The goal of using these preferred parameters of the protocol is for re-educating the laryngeal elevator musculature without inducing a swallow reflex. To accomplish this goal, the anterior digastric muscle, which originates on the inferior border of the mandible, is stimulated since it is the most superficial suprahyoidal muscle. The anterior digastric muscle insertion at the cornu of the hyoid acts to elevate and pull the hyoid anteriorly. The stimulation overflows to the mylohyoid for its origin on the mylohyoid line of the mandible and its insertion at the body of the hyoid, which acts to elevate and pull the hyoid anteriorly. The stimulation overflows to the hyoglossus for its origin on the hyoid bone and its insertion at the sides of the tongue which depresses the tongue. The stimulation may overflow to the geniohyoid which is depresses the jaw and elevates and protracts the hyoid. Origin of the geniohyoid from the inferior mental spine on the back of the symphysis menti and inserts to the hyoid bone.
Using a pulse rate of about 30 Hertz produces a tetanizing muscle contraction with minimal muscle fatigue and without causing spasm. Tetanizing is a condition characterized by twitching/contracting muscles. Using a pulse width of about 250 microseconds increases the depth of penetration of the current. Initial trial of 250 microseconds is recommended to achieve muscle tetany. The higher the pulse width, the greater the penetration of current and the lower the intensity needed to make a contraction. The lower the pulse width, the shallower the penetration of current and the higher the intensity needed to make a contraction. The strength duration curve provided in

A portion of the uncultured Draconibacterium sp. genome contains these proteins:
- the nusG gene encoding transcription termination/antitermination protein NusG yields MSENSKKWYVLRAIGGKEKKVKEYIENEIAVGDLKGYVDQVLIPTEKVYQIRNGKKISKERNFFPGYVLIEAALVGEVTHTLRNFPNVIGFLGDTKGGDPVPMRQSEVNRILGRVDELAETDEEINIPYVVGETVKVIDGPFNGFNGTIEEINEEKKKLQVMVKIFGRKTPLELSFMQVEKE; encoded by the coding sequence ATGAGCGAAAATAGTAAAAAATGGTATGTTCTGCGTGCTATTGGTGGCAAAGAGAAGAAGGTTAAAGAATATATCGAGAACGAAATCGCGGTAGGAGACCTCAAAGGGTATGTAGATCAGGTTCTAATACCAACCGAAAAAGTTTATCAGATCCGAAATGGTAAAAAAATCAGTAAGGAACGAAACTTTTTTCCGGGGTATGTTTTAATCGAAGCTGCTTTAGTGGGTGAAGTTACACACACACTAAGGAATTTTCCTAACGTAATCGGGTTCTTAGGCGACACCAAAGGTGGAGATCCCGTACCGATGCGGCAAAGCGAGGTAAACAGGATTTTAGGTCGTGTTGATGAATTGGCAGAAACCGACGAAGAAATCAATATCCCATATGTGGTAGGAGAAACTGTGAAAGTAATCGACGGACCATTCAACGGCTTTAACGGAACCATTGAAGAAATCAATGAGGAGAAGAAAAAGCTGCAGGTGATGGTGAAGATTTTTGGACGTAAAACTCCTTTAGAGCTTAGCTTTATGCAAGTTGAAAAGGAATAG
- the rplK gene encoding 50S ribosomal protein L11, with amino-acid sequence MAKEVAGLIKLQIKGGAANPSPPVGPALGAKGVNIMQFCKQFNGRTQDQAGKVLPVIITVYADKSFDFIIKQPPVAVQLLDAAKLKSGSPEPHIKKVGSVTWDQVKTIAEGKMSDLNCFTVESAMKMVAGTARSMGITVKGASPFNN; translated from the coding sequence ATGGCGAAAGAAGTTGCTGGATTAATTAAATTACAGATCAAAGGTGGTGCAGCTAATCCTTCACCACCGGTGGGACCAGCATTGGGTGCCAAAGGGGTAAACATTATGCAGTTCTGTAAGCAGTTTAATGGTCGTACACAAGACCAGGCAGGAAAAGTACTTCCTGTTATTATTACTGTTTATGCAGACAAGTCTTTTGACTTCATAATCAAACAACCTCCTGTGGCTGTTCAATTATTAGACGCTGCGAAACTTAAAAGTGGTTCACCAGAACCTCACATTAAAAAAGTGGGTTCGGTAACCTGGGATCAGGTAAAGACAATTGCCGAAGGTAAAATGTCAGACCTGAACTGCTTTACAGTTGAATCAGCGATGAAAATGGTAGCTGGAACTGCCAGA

The higher the amplitude, the greater the increase in the number of muscle motor units activated. The preferred amplitude is patient variable, ranging from 10 milliamps to 100 milliamps which is sufficient to elicit a comfortable motor/tetanic response in patient 40. Ramp up time, or ramp time, is the length of time it takes for the output stimulus to reach maximum strength for each muscle contraction. The ramp time aids in the comfort of the treatment. Typically, a ramp time of 0.4 seconds can be used to mimic normal recruitment and is suggested for the comfort of patient 40.
The duty cycle affects the fatigue rate of patient 40. Depending upon patient 40, initial treatments for muscle re-education may require longer on/off time in the duty cycle. A duty cycle of about 1:3, about 5 seconds on and about 15 seconds off, is typically less fatiguing to patient 40. However, it is recommended that treatment start at a duty cycle of about 1:5, about 5 seconds on and about 25 seconds off. The maximum duty cycle is about 1:1, about 5 seconds on and about 5 seconds off.
The preferred waveform is a symmetrical biphasic waveform. The symmetrical biphasic waveform efficiently stimulates both electrodes 14 and 16. The size and placement of electrodes 14 and 16 must be chosen such that they provide the desired response for patient 40 avoiding the carotid sinus. Any power source 26 that is a powered muscle stimulator labeled for “muscle re-education” can be used with neuro-orthotic device 12 as long as it is capable of meeting the protocol parameters and follows the manufacturers listed contraindications.
The neuro-orthotic device 12 positions submandibular region 48 of patient 40 into a position such that the laryngeal elevator muscles are stimulated without inducing a swallowing action. This movement facilitates patterns leading to the reversal of disuse atrophy, while improved posture will enhance the ability to breathe and take in nutrition and hydration. Neuro-orthotic device 12 comfortably embraces submandibular region 48, and can be used as an orthosis to decrease pain from poor posture. An additional benefit is that this inventive method should increase the quality of life as patients will be able to take part in activities which may also improve their degree of orientation and cognition. Preferably, neuro-orthotic device 12 can be customized to allow for accurate and easy application/removal. By using heavy gloves and moving a heat gun in a small circular motion, neuro-orthotic device 12 can be remolded to change the angle of chin pad support structure 52 or chest pad support structure 56 to lengthen or shorten the overall height.